Fast forward to 2013. Fifty-one percent said either they were already allowing mobile devices, or would likely be allowing them in the classroom.  That compares to 32 percent, who said it was unlikely they would allow phones, tablets and the rest into classrooms.

Our own unscientific survey of classroom-tech policies,  found that teachers have lots concerns about mobile devices, particularly smartphones.  Teachers worried about students being distracted, cheating on tests and more.  Even teachers who use laptops or tablets in class said smart phone use is a big problem.  

Tom Odendahl, an economics and history teacher at a Minneapolis high school, wrote that he has agreed to let some students use laptops and tablets, but can't imagine how a smartphone could be put to good use:

As I write I can envision ways to use devices, but I keep coming up against the reality of how my students use cell phones, and it is not for clarifying questions, or fact-checking my often absurd pronouncements. One popular service I have witnessed during class is shopping for prom dresses.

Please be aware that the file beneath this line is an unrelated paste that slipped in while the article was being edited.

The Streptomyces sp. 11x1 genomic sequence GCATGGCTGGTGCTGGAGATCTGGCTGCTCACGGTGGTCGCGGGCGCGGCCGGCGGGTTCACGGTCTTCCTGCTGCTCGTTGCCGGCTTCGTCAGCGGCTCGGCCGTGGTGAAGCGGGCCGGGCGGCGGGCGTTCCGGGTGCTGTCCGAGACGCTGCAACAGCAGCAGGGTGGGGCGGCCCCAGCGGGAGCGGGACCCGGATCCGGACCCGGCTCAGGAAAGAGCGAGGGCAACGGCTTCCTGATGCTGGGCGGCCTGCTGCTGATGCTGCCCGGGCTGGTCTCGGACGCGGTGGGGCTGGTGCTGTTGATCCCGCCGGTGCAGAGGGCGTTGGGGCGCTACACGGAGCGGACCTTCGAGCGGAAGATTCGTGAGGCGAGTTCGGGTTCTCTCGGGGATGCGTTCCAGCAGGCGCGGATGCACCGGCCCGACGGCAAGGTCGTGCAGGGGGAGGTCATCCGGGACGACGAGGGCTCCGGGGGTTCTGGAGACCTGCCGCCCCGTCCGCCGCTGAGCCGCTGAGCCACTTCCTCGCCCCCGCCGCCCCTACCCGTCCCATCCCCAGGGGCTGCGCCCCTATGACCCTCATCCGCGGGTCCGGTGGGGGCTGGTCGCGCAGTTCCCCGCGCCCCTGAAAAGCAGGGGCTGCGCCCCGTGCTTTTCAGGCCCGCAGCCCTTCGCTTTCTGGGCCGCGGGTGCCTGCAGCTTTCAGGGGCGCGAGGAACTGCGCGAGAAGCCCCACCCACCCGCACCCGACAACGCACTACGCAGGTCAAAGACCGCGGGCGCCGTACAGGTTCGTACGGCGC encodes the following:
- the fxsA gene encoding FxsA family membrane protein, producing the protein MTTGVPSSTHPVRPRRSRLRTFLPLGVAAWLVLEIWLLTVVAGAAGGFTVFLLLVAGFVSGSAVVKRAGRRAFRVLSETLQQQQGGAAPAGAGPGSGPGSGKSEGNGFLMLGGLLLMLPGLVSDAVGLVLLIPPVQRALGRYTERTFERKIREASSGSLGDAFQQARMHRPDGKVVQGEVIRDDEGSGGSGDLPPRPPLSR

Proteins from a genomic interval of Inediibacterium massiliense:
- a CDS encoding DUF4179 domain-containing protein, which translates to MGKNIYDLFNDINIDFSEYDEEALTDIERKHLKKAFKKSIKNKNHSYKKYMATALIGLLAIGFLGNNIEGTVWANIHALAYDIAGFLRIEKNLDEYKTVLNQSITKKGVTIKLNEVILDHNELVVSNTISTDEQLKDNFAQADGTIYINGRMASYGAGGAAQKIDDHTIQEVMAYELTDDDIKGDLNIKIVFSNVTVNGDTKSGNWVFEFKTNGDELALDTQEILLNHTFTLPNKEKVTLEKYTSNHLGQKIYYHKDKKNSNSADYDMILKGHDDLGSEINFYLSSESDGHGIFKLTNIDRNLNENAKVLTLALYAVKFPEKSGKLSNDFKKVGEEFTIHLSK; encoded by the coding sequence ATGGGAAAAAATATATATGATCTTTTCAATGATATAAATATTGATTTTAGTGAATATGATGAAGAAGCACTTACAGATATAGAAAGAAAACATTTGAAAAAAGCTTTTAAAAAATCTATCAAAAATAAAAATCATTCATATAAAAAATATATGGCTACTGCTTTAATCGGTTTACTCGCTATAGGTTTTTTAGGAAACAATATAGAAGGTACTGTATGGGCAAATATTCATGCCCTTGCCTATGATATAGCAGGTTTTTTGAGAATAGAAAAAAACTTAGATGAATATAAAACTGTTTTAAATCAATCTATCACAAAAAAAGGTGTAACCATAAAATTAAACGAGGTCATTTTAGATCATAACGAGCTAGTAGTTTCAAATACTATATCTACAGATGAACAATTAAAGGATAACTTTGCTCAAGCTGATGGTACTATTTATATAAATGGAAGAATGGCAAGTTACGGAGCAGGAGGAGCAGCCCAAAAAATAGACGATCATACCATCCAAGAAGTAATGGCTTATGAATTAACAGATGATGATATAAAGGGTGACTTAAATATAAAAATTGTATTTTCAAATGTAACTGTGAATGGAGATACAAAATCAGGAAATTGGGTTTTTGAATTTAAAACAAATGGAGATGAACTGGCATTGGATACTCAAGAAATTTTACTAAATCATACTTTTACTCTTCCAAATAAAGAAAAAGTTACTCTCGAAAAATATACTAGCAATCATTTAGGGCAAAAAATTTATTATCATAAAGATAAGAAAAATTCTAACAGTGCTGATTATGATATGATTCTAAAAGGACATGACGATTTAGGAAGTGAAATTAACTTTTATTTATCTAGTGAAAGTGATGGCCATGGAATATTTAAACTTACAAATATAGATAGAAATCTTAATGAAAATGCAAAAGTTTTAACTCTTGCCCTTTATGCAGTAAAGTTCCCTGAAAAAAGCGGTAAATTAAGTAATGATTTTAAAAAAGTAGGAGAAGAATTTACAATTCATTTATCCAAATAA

At the same time,  quite a few teachers said they have have started to allow smart phone use in the class.  Paul Isom is a professor at North Carolina University.

I find students generally use them appropriately, rarely perusing facebook, instagram, etc (except during breaks), and often using them to find answers to questions that come up in class. In more than one case, they've proven very helpful when a question arises. Anyway, to fight the students over laptops/phones/tablets would be tilting at windmills.

 Pam Pailes, the Dean of Students at Flour Bluff High School in Corpus Christi, Texas, is among those who will make the transition iin the fall.  Her school will switch to a "BYOD" (bring-your-own-device) policy.  Pailes says there’s more upside than downside:

In a traditional classroom, we are asking them to learn in a way that seems stodgy and boring to many young people. In their minds, they can learn so much more if they could just "find it on the internet." Allowing laptops, tablets, phones, etc., into the classroom allows us to educate students to be better cyber-citizens and helps us teach them to use the information available on the web in a balanced and appropriately skeptical.